Landlords are required by New York law to: provide heat and hot water, but the person responsible for paying depends on the type of building you rent in, according to our experts.

New Yorkers living in antebellum apartments often have to deal with old, noisy and difficult to operate steam radiators – the heat there is generally covered by the rent. Those in new developments can usually set their own thermostat, but usually pay for their own heat, a scenario that occurs when a building has electric heating.

“Many newer buildings have individual heating units and the heat is metered and paid for by the tenant,” says Sam Himmelstein, an attorney representing residential and commercial tenants and tenant associations (FYI, a Brick sponsor). He says tenants should check their lease – that is where it is determined who pays for the heating.

“If the lease is silent on the matter, in my opinion it would be the landlord to pay,” he says.

Still, electric heating is quite rare in NYC, says Adam Frisch, senior managing director of leasing at Lee & employees, a management company that represents owners of small buildings in Manhattan.

“If a tenant pays for heat directly, that means a separate meter,” he says. He says he is aware of a walkable building in Chelsea where electric heating is paid for by tenants, and the landlord is offering tenants credit to pay them back.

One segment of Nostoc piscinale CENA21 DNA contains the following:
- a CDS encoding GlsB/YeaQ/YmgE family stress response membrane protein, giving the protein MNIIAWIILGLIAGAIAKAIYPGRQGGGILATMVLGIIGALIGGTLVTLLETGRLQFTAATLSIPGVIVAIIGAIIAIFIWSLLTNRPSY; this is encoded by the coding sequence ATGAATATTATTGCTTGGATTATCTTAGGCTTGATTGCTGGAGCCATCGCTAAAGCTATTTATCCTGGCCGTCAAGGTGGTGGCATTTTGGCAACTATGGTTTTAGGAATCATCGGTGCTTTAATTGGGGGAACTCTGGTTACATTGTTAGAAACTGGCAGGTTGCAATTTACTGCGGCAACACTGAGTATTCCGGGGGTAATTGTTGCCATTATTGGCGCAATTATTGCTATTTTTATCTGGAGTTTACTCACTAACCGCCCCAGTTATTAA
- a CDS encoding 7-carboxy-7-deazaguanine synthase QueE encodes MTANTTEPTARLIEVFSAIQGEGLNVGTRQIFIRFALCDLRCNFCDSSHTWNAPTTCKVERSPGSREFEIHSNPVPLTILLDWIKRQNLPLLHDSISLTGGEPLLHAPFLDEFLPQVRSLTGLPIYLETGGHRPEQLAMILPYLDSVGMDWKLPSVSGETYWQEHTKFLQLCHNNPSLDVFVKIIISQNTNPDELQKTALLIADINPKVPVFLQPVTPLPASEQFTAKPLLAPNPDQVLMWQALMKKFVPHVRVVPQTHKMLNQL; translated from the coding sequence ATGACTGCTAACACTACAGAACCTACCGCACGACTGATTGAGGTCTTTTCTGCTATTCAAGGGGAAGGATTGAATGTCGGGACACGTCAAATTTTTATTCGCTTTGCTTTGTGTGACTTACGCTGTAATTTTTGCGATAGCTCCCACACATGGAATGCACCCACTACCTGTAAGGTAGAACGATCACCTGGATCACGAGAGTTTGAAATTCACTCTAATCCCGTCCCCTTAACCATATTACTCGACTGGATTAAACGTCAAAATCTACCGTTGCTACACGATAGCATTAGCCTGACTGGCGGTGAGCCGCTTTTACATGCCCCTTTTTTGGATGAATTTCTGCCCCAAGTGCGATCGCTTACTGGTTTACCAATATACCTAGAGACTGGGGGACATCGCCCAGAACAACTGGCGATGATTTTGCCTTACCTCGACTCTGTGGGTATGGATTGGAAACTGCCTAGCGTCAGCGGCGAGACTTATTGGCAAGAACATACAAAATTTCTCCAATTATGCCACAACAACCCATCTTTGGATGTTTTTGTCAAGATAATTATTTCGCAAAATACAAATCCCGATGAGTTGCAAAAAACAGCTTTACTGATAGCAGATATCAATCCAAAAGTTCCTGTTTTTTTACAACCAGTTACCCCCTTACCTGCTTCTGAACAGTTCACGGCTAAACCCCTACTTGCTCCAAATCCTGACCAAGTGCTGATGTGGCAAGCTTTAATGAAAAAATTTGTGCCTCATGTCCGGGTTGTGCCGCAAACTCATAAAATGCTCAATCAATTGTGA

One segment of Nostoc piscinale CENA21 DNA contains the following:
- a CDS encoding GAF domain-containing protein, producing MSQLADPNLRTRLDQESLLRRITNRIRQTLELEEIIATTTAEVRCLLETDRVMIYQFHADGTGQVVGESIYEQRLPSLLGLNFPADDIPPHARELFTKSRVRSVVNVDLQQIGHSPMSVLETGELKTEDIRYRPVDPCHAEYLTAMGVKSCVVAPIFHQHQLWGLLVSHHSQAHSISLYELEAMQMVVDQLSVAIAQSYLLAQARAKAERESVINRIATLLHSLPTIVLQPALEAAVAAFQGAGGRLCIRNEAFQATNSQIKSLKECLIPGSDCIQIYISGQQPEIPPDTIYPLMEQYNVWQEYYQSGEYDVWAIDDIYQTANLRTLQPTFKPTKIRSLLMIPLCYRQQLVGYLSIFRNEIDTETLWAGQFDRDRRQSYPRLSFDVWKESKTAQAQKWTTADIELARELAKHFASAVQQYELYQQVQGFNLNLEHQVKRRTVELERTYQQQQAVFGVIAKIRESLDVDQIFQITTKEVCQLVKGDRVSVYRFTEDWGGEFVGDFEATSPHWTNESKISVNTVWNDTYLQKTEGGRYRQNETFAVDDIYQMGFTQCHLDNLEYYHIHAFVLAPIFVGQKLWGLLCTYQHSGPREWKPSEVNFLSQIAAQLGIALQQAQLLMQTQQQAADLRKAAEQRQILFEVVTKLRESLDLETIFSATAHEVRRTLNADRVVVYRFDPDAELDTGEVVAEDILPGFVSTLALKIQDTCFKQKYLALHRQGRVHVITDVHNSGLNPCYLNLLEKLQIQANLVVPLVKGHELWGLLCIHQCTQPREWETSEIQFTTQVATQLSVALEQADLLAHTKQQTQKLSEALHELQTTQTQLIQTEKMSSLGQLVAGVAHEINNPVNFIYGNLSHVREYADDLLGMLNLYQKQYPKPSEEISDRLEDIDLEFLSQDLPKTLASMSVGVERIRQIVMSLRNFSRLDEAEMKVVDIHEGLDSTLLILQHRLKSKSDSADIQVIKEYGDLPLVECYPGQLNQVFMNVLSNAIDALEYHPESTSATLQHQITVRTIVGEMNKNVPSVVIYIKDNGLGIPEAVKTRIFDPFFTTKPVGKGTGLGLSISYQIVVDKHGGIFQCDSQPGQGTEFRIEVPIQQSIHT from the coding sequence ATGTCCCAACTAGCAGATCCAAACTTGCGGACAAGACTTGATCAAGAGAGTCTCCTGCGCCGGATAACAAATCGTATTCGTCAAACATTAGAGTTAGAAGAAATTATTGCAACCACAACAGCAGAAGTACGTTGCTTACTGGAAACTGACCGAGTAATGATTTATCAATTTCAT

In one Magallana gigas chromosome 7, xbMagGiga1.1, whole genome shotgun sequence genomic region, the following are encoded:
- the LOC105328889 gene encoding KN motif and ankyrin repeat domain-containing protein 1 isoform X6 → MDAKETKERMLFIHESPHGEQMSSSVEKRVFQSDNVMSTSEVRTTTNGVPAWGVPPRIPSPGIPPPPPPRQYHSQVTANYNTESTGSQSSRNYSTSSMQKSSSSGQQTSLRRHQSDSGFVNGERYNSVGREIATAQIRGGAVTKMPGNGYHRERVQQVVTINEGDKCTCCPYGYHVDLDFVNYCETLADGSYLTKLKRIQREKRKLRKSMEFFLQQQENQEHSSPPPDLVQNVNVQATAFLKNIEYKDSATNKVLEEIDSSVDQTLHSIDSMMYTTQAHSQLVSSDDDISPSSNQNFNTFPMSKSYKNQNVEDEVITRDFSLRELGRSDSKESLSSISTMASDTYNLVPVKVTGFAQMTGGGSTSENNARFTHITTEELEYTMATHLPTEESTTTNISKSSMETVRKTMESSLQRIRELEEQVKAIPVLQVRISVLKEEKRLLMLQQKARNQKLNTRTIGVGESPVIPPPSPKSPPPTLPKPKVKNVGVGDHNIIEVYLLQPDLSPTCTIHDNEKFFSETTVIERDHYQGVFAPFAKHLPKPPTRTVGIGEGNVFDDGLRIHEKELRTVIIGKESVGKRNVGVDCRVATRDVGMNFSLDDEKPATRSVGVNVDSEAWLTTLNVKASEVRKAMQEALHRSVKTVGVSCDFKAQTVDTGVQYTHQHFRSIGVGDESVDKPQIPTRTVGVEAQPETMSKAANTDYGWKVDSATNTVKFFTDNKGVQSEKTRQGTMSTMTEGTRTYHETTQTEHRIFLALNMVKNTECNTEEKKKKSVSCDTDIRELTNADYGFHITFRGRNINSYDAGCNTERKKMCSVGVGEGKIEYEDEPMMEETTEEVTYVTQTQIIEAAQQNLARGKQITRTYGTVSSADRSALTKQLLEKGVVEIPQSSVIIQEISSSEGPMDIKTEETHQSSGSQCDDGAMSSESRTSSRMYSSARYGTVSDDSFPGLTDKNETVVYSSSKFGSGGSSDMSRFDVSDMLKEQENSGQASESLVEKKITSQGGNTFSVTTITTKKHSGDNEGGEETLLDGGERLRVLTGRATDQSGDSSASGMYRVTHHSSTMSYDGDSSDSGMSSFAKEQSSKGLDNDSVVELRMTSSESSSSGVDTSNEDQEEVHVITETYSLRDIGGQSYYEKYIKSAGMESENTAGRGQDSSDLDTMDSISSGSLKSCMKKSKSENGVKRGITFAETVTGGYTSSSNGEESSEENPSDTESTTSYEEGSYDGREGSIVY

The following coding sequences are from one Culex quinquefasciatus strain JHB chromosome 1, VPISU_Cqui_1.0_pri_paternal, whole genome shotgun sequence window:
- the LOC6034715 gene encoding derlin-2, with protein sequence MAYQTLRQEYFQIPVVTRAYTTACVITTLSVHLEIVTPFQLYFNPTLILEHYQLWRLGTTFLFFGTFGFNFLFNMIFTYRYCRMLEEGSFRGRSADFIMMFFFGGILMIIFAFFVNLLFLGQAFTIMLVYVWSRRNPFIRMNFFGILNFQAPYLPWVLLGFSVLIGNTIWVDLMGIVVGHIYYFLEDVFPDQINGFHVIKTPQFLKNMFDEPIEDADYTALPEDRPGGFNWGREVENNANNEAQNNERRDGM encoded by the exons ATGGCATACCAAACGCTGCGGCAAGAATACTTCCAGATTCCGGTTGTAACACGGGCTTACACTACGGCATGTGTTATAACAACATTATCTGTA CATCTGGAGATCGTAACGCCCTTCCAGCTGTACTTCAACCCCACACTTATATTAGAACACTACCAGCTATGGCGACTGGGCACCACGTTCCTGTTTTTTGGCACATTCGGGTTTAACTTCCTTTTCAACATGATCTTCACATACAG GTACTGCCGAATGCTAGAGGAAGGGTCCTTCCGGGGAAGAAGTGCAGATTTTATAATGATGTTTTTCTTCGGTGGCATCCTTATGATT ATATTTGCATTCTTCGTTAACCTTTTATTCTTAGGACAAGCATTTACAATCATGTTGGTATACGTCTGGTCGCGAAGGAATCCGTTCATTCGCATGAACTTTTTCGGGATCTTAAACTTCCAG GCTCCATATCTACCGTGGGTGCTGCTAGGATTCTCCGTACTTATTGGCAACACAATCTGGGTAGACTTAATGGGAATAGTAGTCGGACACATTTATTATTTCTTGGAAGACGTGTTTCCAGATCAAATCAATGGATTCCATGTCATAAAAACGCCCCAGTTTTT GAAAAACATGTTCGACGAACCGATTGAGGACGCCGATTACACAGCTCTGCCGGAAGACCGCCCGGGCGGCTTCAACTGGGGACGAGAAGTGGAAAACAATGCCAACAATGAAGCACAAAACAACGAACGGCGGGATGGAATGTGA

“With almost no buildings, a tenant would have to pay for gas heat, unless it is a loft with living/working status,” says Frisch.

But he offers this reality check: “In a sense, you’re still paying for heat from your rent,” he says, because your rent goes toward construction costs, even in a gas-heated building. And higher heating costs can lead to an owner increasing the rent upon renewal.

If your lease doesn’t specify who pays for heat — and your landlord refuses to pay for it — you can: file a complaint with 311.

The heat season, which lasts from October 1 to May 31, is now underway, and if the outside temperature drops below 55 degrees during this time (6 a.m. to 10 p.m.), your landlord should turn up the heating so that your apartment is at least 68 degrees. At night, the temperature in your apartment should be at least 62 degrees, regardless of the temperature outside.

If your landlord does not comply with this, you must report this to the municipality. For more information, read Brick Underground’s comprehensive guide to tenant heating.

Problems at home? Have your NYC apartment dweller questions answered by an expert! Send us your questions at

For more Ask an Expert questions and answers, click here.